Apple Inc. said it re-hired Doug Field after the executive spent about five years at Tesla Inc. in charge of vehicle engineering.
The hire is a significant one for Apple, with Field likely joining the company’s car unit, known as Project Titan. Apple kicked off an ambitious effort to develop a self-driving car around 2015 to take on Tesla and Detroit. After opening up new offices, car engineering machine shops, and hiring thousands of engineers, Apple shifted away from building a car to focus on underlying self-driving technology.
Field, one of four top executives named in Tesla’s proxy, left the electric automaker in late June after taking an extended leave of absence. Last year, Tesla Chief Executive Officer Elon Musk tasked him with overseeing both engineering and production, and Field made headlines in March with an email to workers that urged them to “prove a bunch of haters wrong” by boosting Model 3 output. But by April, Musk had taken direct control of manufacturing and in May, the company said Field was on leave to spend time with his family and "recharge."
Field, 53, previously worked at Apple as a top hardware engineer for both product design and Mac computers from 2008 until 2013 when he left for Tesla. Prior to Apple, Field was the chief technology officer for Segway. Upon hiring him from Apple, Musk praised Field, who had said he’d never "seriously considered leaving Apple" until he was offered the top Tesla engineering role.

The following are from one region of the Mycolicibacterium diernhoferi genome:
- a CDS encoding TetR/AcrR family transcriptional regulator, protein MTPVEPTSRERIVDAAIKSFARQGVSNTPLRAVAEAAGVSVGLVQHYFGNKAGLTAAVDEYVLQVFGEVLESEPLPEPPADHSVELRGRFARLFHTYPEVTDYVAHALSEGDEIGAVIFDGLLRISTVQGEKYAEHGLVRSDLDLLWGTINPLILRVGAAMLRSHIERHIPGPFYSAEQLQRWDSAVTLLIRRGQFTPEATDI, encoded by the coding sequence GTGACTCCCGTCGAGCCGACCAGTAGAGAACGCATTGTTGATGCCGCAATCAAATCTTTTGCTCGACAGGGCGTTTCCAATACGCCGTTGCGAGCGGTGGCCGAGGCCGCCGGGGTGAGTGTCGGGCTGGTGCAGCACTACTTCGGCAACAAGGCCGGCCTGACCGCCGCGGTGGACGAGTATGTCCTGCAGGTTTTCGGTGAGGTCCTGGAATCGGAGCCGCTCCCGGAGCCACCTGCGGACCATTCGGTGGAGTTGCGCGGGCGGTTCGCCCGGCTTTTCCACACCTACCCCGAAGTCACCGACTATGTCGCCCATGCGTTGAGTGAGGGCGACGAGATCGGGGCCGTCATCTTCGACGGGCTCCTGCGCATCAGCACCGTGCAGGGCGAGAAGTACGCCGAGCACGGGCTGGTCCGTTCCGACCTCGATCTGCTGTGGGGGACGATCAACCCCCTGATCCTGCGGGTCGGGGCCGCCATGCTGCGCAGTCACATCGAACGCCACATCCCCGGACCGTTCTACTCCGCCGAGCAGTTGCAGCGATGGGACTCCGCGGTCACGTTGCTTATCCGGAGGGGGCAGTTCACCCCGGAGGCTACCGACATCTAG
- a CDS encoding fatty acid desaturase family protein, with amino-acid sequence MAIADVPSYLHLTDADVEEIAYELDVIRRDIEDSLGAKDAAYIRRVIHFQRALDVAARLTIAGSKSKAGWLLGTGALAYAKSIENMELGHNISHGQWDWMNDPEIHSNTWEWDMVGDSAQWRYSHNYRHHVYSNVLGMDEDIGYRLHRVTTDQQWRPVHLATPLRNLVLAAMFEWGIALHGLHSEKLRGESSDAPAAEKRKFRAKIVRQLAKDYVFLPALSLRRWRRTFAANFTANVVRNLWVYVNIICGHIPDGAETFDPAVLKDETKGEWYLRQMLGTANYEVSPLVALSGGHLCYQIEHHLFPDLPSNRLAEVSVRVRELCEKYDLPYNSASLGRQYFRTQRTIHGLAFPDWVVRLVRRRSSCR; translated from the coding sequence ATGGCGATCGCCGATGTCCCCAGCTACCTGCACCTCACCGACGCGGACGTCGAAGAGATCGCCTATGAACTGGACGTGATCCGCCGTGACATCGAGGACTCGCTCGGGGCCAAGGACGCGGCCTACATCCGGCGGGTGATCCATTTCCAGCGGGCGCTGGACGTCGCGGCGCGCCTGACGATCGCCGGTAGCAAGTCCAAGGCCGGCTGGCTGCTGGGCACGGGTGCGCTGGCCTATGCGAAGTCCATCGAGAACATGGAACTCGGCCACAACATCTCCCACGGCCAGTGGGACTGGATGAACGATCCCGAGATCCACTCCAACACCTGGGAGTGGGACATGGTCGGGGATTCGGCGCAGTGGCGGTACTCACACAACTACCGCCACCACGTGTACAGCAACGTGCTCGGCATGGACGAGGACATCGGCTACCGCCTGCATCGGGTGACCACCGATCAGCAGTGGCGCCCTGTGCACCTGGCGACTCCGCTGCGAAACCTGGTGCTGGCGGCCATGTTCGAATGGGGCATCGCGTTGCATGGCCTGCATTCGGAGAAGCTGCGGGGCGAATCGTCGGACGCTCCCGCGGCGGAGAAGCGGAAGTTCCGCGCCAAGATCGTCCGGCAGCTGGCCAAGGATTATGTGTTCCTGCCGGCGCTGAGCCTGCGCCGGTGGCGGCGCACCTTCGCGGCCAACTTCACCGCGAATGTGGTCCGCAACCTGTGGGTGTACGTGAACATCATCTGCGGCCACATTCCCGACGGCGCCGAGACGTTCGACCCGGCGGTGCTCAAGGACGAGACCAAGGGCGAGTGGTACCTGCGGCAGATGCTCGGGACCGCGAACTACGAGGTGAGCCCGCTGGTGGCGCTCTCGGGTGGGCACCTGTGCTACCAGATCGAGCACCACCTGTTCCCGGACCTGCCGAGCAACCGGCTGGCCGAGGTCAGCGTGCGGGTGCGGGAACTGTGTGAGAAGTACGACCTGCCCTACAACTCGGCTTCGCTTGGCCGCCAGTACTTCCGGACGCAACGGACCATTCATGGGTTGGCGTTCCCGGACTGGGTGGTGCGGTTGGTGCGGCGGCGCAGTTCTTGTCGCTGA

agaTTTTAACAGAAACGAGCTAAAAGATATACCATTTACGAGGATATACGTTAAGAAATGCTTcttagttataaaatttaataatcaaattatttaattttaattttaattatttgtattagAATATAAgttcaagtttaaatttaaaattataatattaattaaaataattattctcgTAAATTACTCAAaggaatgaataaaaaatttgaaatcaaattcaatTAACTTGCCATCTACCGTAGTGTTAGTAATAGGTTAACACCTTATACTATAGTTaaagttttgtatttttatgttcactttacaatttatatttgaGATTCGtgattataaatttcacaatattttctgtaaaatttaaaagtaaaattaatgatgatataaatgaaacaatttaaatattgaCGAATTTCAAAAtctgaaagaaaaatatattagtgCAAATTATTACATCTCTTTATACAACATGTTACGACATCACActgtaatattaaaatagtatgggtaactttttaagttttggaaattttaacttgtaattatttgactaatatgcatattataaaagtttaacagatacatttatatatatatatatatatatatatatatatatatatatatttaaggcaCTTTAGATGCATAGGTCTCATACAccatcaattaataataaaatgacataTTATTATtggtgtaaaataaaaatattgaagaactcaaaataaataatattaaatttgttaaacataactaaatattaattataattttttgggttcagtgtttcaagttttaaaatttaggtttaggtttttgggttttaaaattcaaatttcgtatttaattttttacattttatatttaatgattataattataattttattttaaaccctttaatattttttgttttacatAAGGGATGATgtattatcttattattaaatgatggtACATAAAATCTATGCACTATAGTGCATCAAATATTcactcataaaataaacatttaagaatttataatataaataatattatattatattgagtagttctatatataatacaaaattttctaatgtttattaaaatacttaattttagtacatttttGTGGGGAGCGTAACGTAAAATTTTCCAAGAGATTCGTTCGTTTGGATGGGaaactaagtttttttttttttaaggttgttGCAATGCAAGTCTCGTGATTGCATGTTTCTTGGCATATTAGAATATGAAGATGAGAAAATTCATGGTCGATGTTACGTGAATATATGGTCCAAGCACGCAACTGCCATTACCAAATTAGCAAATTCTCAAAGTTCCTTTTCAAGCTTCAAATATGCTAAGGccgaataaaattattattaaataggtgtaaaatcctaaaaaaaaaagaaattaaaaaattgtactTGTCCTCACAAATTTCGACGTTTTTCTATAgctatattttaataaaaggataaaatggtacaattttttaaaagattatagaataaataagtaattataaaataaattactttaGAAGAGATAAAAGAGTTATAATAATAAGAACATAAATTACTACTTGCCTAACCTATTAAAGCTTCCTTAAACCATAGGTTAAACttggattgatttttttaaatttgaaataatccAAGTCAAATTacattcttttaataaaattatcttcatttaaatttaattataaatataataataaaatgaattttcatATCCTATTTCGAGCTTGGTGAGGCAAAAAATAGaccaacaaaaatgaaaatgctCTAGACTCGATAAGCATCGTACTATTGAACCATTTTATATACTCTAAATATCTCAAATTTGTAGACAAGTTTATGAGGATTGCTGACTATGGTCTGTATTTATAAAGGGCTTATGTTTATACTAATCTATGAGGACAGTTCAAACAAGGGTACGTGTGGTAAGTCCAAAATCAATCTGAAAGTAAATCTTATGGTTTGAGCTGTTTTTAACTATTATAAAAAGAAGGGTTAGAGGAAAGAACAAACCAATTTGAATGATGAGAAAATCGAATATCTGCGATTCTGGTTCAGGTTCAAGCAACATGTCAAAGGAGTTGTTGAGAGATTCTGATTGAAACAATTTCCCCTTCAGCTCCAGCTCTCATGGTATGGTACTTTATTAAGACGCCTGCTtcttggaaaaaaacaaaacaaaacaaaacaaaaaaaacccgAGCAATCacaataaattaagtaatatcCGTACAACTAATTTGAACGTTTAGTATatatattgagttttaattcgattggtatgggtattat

Apple spokesman Tom Neumayr confirmed Field has re-joined Apple, but didn’t say what he is working on. The hire was earlier reported by website Daring Fireball.
Apple’s self-driving technology is now at the center of a lawsuit involving a former engineer who allegedly stole self-driving technology materials and brought them to a Chinese car company. The lawsuit revealed that Apple has a few thousand engineers on the project and that it is still growing strong.
In 2016, Bob Mansfield, Apple’s former chief engineer who had attempted to retire from the company multiple times, returned to lead the car project. He immediately shuttered the teams working on the physical car hardware. He determined it would be best to work on the underlying technology and then later decide if the company would return to building a vehicle or partner with an existing carmaker.
The return of Field could indicate that Apple is, once again, working on actual car hardware. Given his extensive experience in the industry as an engineering manager, Field could also be an eventual replacement for Mansfield, who, while in charge of the self-driving car project, has not run it on a day-to-day basis.
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